Once upon a time, as recently as the 90s, people thought journalism was a good career. They studied it, they edited campus newspapers, they went to journalism school or took jobs in small towns to work their way up to a big paper in a major city.
We all know how that turned out once the Internet exploded. Is journalism still a career? Yes. Is it a good career for a new professional? No, for the simple reason that the market doesn’t need very many entry-level journalists.
It’s easy to get your heart set on a certain career. But that doesn’t mean the career has its heart set on you.
To succeed professionally, you need to understand the ebbs and flows of the market. You need to understand which industries are on the rise and which are on the way out.
When ArcVida’s co-founder Elissa Unton graduated from the University of Southern California after earning her MBA, she really wanted to work in investment banking. Unfortunately, it was 2008, a year when there were many more jobs lost in investment banking than created. Had she graduated a few years earlier or five years later, she might have found just what she was looking for. But her graduation coincided with the precise point when post-graduate jobs in investment banking would remain almost nonexistent for several years.
So Elissa pivoted and pursued and landed a job in financial planning and analysis because it would allow her to use many of the same skills: strategy, analytics, and communication.
When I left politics, I had my heart set on working as a lobbyist and communications director for an agency that worked to combat domestic violence (DV), which was an issue I had been passionate about since college. The only problem? There were two of these positions in all of New York City, because most of the organizations focusing on DV provided direct service to families rather than lobbying for legislative change.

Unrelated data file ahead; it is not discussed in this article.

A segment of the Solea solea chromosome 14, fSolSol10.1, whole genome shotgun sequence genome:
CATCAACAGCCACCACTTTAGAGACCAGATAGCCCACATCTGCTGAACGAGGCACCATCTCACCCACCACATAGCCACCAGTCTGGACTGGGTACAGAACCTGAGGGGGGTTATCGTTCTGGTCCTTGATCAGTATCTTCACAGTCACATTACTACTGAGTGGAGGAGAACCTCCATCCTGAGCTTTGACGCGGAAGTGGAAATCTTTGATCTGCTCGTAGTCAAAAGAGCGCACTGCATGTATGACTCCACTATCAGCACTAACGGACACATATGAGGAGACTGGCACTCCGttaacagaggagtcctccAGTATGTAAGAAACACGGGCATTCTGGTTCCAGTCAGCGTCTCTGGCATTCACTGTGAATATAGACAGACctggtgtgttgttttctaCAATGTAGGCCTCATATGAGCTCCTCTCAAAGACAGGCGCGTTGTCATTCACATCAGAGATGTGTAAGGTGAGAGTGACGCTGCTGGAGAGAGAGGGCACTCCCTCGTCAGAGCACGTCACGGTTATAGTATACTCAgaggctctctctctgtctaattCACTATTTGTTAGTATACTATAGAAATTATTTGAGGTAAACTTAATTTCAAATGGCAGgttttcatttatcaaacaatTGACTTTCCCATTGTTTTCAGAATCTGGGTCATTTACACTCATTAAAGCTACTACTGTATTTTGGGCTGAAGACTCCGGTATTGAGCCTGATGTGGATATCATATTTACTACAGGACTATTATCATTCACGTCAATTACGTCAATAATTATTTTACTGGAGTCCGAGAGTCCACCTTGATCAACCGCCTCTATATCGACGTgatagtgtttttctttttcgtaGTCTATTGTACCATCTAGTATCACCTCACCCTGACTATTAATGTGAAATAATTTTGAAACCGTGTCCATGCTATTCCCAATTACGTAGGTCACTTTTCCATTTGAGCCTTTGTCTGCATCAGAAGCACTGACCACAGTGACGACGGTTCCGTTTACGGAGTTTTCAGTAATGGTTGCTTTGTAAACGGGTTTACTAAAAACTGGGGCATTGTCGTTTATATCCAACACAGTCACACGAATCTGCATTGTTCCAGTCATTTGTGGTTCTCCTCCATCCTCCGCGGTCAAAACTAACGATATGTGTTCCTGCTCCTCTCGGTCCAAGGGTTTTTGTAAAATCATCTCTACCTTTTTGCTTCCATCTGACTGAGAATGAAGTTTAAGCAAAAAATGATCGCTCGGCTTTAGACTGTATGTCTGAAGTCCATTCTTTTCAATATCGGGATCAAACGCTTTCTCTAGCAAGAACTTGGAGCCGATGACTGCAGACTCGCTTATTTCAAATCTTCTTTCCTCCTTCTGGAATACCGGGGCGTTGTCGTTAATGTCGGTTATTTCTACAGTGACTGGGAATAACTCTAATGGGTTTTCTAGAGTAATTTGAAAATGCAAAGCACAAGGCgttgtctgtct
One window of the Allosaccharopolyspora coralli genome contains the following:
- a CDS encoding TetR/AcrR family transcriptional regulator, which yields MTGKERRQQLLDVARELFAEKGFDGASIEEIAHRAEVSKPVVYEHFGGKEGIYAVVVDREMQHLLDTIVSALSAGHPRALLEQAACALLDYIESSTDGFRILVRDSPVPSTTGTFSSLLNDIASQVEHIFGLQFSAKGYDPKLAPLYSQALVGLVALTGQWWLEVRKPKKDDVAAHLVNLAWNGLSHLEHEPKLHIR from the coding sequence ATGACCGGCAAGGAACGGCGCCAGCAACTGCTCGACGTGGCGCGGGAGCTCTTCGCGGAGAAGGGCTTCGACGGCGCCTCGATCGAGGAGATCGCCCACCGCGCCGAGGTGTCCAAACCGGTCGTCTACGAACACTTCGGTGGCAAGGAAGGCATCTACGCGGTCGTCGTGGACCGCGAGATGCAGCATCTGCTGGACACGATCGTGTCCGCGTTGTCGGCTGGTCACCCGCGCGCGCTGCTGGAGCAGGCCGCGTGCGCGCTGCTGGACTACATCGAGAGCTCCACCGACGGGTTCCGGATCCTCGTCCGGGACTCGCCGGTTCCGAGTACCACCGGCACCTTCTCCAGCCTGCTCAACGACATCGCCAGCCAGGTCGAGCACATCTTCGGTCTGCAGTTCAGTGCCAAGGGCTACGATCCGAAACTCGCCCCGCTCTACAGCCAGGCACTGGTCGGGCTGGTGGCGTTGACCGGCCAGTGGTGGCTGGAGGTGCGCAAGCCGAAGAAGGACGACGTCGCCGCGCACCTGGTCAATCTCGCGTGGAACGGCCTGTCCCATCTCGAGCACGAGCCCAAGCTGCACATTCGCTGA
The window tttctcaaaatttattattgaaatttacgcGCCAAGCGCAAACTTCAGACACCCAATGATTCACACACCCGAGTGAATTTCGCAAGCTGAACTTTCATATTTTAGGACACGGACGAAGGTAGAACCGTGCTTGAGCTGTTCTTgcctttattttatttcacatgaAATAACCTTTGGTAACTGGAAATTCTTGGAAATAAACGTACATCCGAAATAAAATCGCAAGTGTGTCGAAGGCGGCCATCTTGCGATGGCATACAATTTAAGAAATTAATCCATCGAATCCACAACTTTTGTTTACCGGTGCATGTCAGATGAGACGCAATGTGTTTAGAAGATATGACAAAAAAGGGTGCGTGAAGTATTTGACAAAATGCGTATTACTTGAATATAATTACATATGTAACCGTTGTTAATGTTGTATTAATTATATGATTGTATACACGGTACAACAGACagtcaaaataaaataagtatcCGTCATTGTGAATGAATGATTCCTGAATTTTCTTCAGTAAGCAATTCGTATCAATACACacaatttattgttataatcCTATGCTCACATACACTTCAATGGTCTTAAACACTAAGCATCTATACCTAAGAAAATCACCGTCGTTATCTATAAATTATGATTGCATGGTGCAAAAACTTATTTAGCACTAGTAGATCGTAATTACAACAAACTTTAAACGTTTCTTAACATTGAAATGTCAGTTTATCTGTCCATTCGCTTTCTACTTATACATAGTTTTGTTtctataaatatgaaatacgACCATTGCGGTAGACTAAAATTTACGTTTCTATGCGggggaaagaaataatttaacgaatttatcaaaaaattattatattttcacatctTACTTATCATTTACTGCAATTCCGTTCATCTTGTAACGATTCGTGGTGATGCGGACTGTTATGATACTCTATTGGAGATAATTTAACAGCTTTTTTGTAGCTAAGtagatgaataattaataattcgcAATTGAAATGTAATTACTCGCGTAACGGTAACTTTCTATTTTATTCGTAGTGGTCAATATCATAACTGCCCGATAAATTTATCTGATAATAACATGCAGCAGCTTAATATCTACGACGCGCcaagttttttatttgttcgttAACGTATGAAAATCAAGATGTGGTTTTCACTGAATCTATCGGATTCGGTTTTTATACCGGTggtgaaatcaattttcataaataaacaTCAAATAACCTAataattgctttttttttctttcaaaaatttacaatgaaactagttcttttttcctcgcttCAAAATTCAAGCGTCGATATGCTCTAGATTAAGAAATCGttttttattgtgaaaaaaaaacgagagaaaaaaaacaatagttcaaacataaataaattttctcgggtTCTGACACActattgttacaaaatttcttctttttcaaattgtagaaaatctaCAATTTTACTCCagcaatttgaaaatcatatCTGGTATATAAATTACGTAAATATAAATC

But I held out, and after 14 months of making connections with DV experts all over the country, taking steps to start my own lobbying organization, and serving on the board of a coalition of DV service providers, I was offered one of the two jobs in New York after my predecessor moved to Maine.
But after less than two years in that position, I realized that DV was a dead end in terms of my career and what I wanted to do in terms of lobbying and communications.
What I learned from the experience was this: while you can hold out for 14 months to land the job of your dreams, if there are only two positions in the entire city, the field will almost certainly offer zero room for growth.
Although I was less passionate about the issue of education, nonprofit education organizations were flourishing at the time, and there were lots of opportunities for me to put my lobbying and communication skills to work. So I pivoted, much as Elissa did.
Sometimes career coaching focuses so much on helping clients discover what makes them happy that they never take the time to investigate whether anyone is hiring for their dream job. Too much reflection on what someone wants can set up unrealistic expectations: “I should be able to live where I want to live, do what I want to do, make what I want to make, at the company I want to work for.”
That’s why we spend so much time having our clients focus on market need, so they can set realistic expectations and go after companies that are hiring for what they want to do. As our co-founder Elissa likes to say, “Don’t try to be a blacksmith in a town with no horses.”
Published on 12/5/2018